Fears over crackdownon sham marriages

New laws cracking down on sham marriages could lead to racial profiling, migrant rights groups have warned.

Registrars now have powers to investigate couples they are suspicious of and refuse to perform a marriage ceremony if they believe something is out of the ordinary.

Tougher measures will allow registrars to quiz individuals on how well they know the personal details of the person they intend to marry.

Edel McGinley, director of the Migrant Rights Centre Ireland, questioned whether registrars would be adequately trained or experienced to carry out the role.

“This places a whole group of immigrants under suspicion the moment they go to get married. Particularly young black men are very vulnerable to ethnic profiling,” Ms McGinley told RTÉ.

“We would question the extent of this particular issue. We are very concerned around the implementation of this legislation — that it will lead to ethnic profiling, that it will impact on people’s human rights, civil rights, and, particularly, the right to privacy.

“We don’t have assurances — there are no safeguards in place in relation to this. There’s no right to appeal, so basically what registrars are being asked to do, and I think it is a very unfair thing that we are asking them to do, is to interrogate people who are presenting to be married.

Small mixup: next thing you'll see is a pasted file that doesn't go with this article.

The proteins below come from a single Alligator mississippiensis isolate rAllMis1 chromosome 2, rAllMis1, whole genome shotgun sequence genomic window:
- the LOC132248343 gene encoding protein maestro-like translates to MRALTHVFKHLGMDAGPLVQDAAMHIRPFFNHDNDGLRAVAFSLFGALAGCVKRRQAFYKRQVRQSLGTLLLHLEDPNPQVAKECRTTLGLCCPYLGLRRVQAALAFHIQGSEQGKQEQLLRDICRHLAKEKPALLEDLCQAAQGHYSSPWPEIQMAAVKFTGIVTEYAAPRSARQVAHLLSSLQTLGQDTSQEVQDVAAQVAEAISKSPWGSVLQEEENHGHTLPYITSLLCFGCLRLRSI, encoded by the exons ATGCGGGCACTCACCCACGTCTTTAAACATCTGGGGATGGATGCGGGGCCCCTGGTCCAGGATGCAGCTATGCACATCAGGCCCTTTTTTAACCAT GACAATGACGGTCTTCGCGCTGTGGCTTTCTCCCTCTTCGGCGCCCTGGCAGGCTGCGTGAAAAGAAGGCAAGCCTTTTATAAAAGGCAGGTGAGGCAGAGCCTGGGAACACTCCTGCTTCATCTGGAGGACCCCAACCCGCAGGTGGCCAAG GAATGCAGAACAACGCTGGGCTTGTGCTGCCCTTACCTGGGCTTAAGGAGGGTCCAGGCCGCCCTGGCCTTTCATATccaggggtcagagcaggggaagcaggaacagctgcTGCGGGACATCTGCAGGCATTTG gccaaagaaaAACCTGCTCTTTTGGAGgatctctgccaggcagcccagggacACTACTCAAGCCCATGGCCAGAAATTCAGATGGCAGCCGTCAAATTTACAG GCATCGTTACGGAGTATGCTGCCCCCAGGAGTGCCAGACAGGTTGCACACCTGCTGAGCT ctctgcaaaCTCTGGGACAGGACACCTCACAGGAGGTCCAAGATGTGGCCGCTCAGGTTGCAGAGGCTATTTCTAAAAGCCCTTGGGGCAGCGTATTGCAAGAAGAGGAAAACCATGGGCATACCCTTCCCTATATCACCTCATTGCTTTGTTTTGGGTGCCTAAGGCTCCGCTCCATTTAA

“We are asking them to investigate and ask questions around how long they know each other, how many meetings they might have had. So we are asking them to adjudicate on these matters.”

Ms McGinley said she was unclear about what role registrars were intended to play in helping stop the trafficking of women to Ireland from eastern Europe in order to be used in marriages of convenience.

“In order for a registrar to be able to alert something like that you need comprehensive training,” she said.

Justice Minister Frances Fitzgerald said the new legislation was needed to combat the trafficking of women. Ms Fitzgerald said the Government had acted due to a rise in allegations of sham marriages in recent years.

Registrars will look at a range of evidence when considering whether to go ahead with a wedding, including whether the couple speak a common language, how long they have known each other, if they live together, how well they know details about each other’s lives, and their immigration status.

The registrars will also be able to inquire as to whether money has been paid for the arrangement, other than a dowry if that is a custom in one of the participant’s culture.

In 2013 the Council of Europe asked Ireland to amend the law to include sham marriages as a form of exploitation and give gardaí powers to intervene in such cases.

It was estimated that 400 women were being trafficked into Ireland to take part in such ceremonies. Many of these came from Latvia, which complained about the situation under Irish law.

If registrars form the opinion that the proposed marriage is a sham, they are expected to inform the Departments of Justice or Social Protection.



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